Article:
The truth is that, for most of my life, I found it easier to pursue something that I didn’t like rather than to pursue something that I cared about and felt passionate about. The reason is that because the subjects I was passionate about were too precious and dear to me. If people never saw the real me, how could they hurt me? I didn’t want to be hurt anymore. I’d had enough of that and I couldn’t handle it. Hiding away seemed the only reasonable response.
Medicine and the biological sciences weren’t easy by any means, and it was doubly so not easy when they are your passion or when you haven’t been studying them your whole life. However, thanks to being a quick study and a fast learner, I did well. While I don’t want to continue pursuing medicine in the future, I am nevertheless very glad that I had the chance to study as a Ph.D. student. Having been in that program did wonders for my sense of self-determination and self-esteem. I am also glad that I was able to learn how science and research works in a laboratory setting. It’s certainly way more challenging than I thought it would be. I can understand why people would want to devote their lives to it. It’s a truly honorable and important calling. I just learned that it isn’t MY calling. I care deeply about other people, and it’s because of this that I know that I will find other ways to help them… ways that are more in line with who I am and who I want to be.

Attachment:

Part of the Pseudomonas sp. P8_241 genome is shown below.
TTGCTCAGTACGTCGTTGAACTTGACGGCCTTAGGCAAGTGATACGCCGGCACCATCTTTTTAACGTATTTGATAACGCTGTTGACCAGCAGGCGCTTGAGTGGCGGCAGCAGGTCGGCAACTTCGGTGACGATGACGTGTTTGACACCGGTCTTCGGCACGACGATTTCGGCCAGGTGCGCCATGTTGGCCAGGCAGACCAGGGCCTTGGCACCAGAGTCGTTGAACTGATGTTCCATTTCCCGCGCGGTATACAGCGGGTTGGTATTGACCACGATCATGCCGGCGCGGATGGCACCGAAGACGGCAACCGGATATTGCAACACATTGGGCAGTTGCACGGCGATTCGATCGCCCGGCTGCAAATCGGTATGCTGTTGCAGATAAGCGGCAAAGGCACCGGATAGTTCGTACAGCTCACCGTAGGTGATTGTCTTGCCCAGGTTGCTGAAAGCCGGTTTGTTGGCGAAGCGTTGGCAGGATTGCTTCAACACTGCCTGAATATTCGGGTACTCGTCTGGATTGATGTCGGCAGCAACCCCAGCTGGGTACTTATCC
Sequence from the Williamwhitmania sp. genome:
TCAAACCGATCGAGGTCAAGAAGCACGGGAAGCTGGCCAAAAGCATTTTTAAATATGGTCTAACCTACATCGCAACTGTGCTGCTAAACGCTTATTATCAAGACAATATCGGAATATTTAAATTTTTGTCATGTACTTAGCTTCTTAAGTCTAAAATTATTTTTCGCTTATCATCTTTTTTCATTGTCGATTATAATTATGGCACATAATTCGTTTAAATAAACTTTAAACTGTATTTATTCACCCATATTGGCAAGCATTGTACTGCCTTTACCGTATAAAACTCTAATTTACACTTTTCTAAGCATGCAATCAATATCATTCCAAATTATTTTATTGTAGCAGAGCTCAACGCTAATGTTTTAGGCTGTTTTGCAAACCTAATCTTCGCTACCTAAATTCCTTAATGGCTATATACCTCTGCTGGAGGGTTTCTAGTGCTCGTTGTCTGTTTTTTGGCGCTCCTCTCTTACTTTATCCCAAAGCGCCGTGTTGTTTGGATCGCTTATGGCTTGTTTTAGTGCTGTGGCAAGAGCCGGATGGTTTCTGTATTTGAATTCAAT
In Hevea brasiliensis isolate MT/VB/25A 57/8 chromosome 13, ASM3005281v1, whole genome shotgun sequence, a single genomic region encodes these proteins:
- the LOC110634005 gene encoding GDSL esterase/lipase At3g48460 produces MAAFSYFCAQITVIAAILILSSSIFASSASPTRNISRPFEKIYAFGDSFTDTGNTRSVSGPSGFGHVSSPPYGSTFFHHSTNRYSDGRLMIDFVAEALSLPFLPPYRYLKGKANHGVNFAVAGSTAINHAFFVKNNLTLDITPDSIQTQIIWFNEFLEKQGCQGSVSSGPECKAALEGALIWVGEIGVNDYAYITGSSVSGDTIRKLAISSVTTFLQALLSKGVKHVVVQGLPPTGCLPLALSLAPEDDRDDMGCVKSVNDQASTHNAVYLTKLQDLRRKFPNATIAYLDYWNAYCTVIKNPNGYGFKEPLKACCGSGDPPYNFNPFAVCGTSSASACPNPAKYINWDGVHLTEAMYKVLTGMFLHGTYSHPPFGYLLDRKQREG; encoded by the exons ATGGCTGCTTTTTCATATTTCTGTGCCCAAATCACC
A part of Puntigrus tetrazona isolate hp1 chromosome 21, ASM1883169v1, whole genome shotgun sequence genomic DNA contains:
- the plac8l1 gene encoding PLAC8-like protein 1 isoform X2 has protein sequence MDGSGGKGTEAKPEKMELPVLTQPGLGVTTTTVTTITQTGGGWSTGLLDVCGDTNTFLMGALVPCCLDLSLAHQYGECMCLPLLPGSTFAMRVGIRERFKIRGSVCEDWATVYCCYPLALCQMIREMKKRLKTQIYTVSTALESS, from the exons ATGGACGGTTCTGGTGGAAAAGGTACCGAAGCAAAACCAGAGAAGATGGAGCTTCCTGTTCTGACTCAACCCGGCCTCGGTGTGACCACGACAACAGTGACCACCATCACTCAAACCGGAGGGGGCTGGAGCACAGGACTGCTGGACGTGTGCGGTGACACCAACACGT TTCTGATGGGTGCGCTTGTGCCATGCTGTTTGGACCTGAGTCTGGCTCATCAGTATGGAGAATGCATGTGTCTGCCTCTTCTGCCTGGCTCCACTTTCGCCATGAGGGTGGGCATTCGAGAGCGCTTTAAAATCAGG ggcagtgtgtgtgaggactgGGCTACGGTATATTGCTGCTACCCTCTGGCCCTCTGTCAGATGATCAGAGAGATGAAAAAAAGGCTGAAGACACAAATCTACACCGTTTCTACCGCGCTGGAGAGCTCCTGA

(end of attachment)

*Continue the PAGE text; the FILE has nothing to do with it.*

Even though the Ph.D. program was not a great fit for me, I will forever be grateful to the people there at LLU. My labmates and my classmates were incredibly supportive of me, especially as I began to pick up the pieces and find myself again. I also had a REALLY great and awesome PI/boss. So thank you, everyone. I continue to be very appreciative of your wisdom. I am glad that you convinced me to continue and to finish my Ph.D. program. I am happy that I didn’t quit, even though I could have. I decided to stick it out and I’m glad.